ring hierarchy
The objects in the diagram reflect many of the common rings encountered in ring theory.

•
Every ring considered here has a 1.
 •

•
If a class has more than one parent in the graph it is not always the case that this class represents the strict intersection^{} of these two classes, but it is certainly contained in this intersection.

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Many of these containments are trivial in the sense that they are defined as subclasses of one another. For instance, principal ideal domain^{} is by definition a domain.

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However some subclasses are the result of deep theorems. For example, every artinian ring is also noetherian^{}.
List of common rings

1.
Ring.
 2.

3.
Noetherian ring (http://planetmath.org/Noetherian).
 4.

5.
Local ring^{}.

6.
Integral domain^{}.

7.
Artinian ring (http://planetmath.org/Artinian^{}).
 8.

9.
Unique factorization domain^{} (UFD).

10.
Dedekind domain^{}.
 11.

12.
Principal ideal domain (PID) (http://planetmath.org/PrincipalIdealDomain).

13.
Simple ring^{}.

14.
Discrete valuation domain (DVD) (http://planetmath.org/DiscreteValuationRing) (Also called a Discrete valuation ring).

15.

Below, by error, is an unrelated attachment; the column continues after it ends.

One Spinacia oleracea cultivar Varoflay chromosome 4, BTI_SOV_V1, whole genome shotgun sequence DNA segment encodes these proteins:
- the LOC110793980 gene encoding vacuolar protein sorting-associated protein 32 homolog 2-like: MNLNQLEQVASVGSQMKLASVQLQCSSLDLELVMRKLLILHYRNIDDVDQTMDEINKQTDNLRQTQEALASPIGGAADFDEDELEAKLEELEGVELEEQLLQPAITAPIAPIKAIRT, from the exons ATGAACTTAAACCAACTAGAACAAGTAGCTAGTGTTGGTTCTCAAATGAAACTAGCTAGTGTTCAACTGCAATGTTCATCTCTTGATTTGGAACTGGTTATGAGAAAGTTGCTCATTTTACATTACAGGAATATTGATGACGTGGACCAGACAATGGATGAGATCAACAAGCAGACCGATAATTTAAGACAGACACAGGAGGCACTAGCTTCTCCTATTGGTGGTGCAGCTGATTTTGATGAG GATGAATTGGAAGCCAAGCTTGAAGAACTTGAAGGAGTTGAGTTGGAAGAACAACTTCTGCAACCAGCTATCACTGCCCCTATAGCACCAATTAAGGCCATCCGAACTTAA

Euclidean domain^{}.
 16.

17.
Field.
The following containments are definitional:

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Ring $>$ commutative ring, noetherian ring and Jacobson semisimple ring.

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Commutative ring $>$ local ring and integral domain.

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Integral domain $>$ unique factorization domain and Dedekind domain.

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Semisimple rings $>$ simple rings.

•
Local rings $>$ Discrete valuation domains.

•
Principal ideal domains $>$ Discrete valuation domains.

•
Division rings $>$ fields.
The following containments are due to theorems:

1.
Jacobson semisimple rings $>$ primitive rings [2, p. 571].

2.
Noetherian rings $>$ artinian rings [HopkinsLevitzki] [2, Theorem 8.46].

3.
Noetherian rings $>$ Dedekind domain [1, Theorem VIII.6.10].

4.
Artinian rings $>$ semisimple rings, [WedderburnArtin theorem]. ^{1}^{1}Some definitions semisimple^{} make this containment part of the definition. Otherwise the result is part of the WedderburnArtin theorem.

5.
Jacobson semisimple $>$ semisimple rings.[WedderburnArtin theorem].^{2}^{2}Also depends on the definition of semisimple.

6.
Dedekind domain $>$ Principal ideal domain [1, p. 401].

7.
Principal ideal domains $>$ euclidean domains [2, Theorem 3.60].

8.
Simple rings $>$ division rings.
References
 1 Hungerford, Thomas W. Algebra, Graduate Texts in Mathematics, 73 SpringerVerlag, New York, (1980), pp. xxiii+502.
 2 Rotman, Joseph J. Advanced modern algebra, Prentice Hall Inc.,Upper Saddle River, NJ, (2002), pp xvi+1012+A8+B6+I14.
Title  ring hierarchy 

Canonical name  RingHierarchy 
Date of creation  20130322 16:01:16 
Last modified on  20130322 16:01:16 
Owner  Algeboy (12884) 
Last modified by  Algeboy (12884) 
Numerical id  8 
Author  Algeboy (12884) 
Entry type  Topic 
Classification  msc 06E20